3D printing, also known as additive manufacturing, is disrupting the world of manufacturing in unprecedented ways. The versatile technology lends itself to a diverse range of applications that has driven demand across the globe in the biomedical, construction, and electronics industries, among others.
At JTC’s Jurong Innovation District (JID), Asia’s hub for advanced manufacturing, a growing number of industry leaders in 3D printing are showcasing their capabilities and collaborating with businesses to spur adoption of the technology across the innovation ecosystem.
As SMEs and MNCs tap into the expertise and resources of this community, they forge valuable partnerships and gain the know-how required to adopt new digital solutions in their manufacturing processes. Here is a look at six industry heavyweights in JID leading the charge in the realm of 3D printing.
1. Siemens – First-of-its-kind advanced manufacturing competence centre
At the height of the COVID-19 pandemic in 2020, Siemens demonstrated the versatility of 3D printing by solving unexpected challenges. When a hospital in Singapore faced a shortage of face shields, Siemens was able to meet the demand while improving the face shield design for greater comfort and sustainability. In just over a month, Siemens repurposed their production line, increasing the monthly output from 200 to 3,000.
To train businesses in digital adoption by collaborating with technology partners along the value chain, Siemens will launch their first Advance Manufacturing Transformation Centre (AMTC) outside of Germany in JID. Housed within it is an Additive Manufacturing Experience Centre (AMEC), which bridges the gap between 3D printing research and commercialisation by allowing companies to carry out prototyping, supported by on-site experts, as well as workshops and seminars.
Siemens also offers seamless software and automation solutions for 3D printing. With their Digital Enterprise Suite, designers can leverage an end-to-end process chain that extends from design and development to data preparation for components for 3D printing.
2. Makino – A new Additive Manufacturing Centre of Excellence in Singapore
After launching a smart factory in Tuas in 2019, machine manufacturer Makino will further expand its presence in Singapore with an Additive Manufacturing Centre of Excellence in JID, offering consultancy and prototyping services to support the adoption of 3D printing technology in production.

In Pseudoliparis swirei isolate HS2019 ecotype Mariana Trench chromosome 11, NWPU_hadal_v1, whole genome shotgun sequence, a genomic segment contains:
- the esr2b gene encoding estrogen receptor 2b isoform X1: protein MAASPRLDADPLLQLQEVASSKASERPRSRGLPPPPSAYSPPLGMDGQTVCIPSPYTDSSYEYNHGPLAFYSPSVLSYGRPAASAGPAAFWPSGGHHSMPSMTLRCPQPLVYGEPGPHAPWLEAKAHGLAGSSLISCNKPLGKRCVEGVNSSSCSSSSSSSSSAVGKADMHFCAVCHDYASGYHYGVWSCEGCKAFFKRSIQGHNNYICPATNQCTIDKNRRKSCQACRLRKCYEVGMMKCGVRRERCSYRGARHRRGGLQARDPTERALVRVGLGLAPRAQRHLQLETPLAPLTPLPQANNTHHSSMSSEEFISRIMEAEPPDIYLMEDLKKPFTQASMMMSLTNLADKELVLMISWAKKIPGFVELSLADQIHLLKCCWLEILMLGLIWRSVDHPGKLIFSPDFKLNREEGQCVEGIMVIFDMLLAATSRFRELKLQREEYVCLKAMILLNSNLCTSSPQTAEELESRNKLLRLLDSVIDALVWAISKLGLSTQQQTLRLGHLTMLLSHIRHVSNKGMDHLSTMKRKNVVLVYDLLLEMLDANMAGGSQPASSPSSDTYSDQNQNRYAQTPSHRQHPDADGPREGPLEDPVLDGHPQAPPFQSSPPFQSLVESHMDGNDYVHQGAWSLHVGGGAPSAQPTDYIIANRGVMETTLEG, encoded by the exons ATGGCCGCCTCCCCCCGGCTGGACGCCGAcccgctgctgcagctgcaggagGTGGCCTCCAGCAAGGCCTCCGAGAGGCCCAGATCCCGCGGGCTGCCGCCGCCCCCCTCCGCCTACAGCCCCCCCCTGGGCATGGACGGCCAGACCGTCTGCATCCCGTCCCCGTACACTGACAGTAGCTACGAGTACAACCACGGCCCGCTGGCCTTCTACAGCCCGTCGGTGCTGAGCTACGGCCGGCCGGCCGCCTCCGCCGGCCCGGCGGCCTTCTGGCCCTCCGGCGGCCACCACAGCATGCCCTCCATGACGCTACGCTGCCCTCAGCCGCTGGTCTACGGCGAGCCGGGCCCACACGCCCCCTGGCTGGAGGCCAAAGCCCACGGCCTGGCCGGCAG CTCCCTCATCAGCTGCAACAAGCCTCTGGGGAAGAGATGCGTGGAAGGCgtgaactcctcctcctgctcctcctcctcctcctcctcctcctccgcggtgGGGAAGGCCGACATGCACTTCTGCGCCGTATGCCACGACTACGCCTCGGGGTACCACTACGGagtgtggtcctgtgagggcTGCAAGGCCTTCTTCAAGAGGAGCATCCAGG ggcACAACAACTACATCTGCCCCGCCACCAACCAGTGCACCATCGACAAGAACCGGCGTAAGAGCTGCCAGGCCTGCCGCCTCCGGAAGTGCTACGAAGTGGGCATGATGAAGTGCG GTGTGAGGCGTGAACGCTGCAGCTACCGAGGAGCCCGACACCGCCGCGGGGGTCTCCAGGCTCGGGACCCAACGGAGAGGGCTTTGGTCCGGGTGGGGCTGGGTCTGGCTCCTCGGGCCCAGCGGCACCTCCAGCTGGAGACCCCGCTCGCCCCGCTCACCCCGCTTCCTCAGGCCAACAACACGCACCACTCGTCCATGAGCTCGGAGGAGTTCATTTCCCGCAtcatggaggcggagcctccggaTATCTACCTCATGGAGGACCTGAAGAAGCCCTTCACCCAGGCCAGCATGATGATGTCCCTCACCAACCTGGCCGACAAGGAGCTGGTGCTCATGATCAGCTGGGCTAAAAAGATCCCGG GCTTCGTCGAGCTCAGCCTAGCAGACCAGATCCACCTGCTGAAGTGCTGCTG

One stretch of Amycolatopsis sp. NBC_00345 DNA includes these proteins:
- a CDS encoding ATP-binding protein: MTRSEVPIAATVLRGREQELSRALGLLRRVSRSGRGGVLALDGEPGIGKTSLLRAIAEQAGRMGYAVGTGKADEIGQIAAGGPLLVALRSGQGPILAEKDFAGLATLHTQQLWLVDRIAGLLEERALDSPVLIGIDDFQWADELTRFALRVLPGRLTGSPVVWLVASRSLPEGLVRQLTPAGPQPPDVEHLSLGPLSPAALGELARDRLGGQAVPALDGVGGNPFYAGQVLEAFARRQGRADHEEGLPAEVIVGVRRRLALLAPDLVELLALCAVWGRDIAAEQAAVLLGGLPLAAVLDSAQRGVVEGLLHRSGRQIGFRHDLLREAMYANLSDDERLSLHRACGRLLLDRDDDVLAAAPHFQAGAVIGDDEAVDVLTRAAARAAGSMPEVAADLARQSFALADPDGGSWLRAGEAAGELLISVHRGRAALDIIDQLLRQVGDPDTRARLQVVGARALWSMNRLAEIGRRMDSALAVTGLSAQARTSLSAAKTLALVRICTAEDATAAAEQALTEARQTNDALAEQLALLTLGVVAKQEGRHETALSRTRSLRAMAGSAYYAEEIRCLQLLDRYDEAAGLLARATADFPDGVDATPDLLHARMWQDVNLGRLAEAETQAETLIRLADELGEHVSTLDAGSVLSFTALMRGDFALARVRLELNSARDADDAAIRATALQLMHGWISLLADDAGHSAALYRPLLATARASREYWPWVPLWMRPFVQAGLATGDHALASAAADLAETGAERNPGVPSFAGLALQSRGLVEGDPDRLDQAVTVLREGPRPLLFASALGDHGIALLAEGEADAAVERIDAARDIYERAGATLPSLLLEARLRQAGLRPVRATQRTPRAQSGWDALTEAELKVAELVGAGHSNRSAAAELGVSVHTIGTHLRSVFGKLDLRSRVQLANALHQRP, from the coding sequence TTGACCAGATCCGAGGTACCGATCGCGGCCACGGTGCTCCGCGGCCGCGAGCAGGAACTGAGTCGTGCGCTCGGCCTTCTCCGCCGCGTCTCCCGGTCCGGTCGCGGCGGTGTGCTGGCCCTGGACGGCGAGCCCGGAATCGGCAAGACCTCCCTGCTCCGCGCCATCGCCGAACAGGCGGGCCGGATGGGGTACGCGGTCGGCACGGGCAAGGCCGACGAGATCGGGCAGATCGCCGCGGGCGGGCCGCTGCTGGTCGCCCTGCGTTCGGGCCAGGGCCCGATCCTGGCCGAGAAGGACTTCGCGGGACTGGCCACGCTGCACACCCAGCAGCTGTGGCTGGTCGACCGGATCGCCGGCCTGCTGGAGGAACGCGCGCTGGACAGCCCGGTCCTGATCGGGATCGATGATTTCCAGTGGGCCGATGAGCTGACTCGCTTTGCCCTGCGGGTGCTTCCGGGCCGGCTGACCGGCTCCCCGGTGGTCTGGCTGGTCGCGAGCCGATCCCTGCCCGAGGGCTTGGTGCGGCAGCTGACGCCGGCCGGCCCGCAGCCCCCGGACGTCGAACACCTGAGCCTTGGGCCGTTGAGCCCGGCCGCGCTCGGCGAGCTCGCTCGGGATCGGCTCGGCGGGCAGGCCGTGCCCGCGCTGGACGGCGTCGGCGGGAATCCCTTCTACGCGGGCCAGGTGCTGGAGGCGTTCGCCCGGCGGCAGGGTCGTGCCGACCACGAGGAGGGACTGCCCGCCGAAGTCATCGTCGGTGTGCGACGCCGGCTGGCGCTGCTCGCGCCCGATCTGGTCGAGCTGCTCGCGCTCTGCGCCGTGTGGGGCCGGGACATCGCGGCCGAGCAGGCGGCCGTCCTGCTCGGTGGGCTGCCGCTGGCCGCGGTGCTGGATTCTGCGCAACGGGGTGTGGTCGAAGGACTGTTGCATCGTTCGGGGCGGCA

Makino manufactures a wide range of Milling and Electrical Discharge Machines, which are widely used in the finishing of 3D printed metal parts. Their unique automation solutions, coupled with software and application development expertise, are applied across multiple industries in products such as jet engine, power generation, automotive, and oil and gas.
Makino’s vast experience in manufacturing solutions allows them to help customers bridge the gap between applying advanced manufacturing from prototyping, and implementing it in the actual production.
In November 2020, Makino announced a landmark project with 3D metal printer manufacturer Additive Industries, to develop hybrid process chains that integrate 3D printing and post processing. More projects are in the pipeline to further develop industry-ready solutions for the market.
3. National Additive Manufacturing Innovation Cluster (NAMIC) – Singapore’s 3D printing accelerator
Looking to incorporate 3D printing in your production but uncertain how to go about it? NAMIC is a good place to start. In collaboration with JTC and the JID community, they connect industry, researchers and public agencies to support the proliferation of 3D printing nationally, helping businesses translate 3D printing technologies into viable commercial applications.
NAMIC offers industry engagement sessions, skills training, and seeding capabilities, focusing on industries where Singapore possesses deep capabilities and a competitive advantage. They support promising global start-ups and fund translational research in promising technologies based on sectoral needs.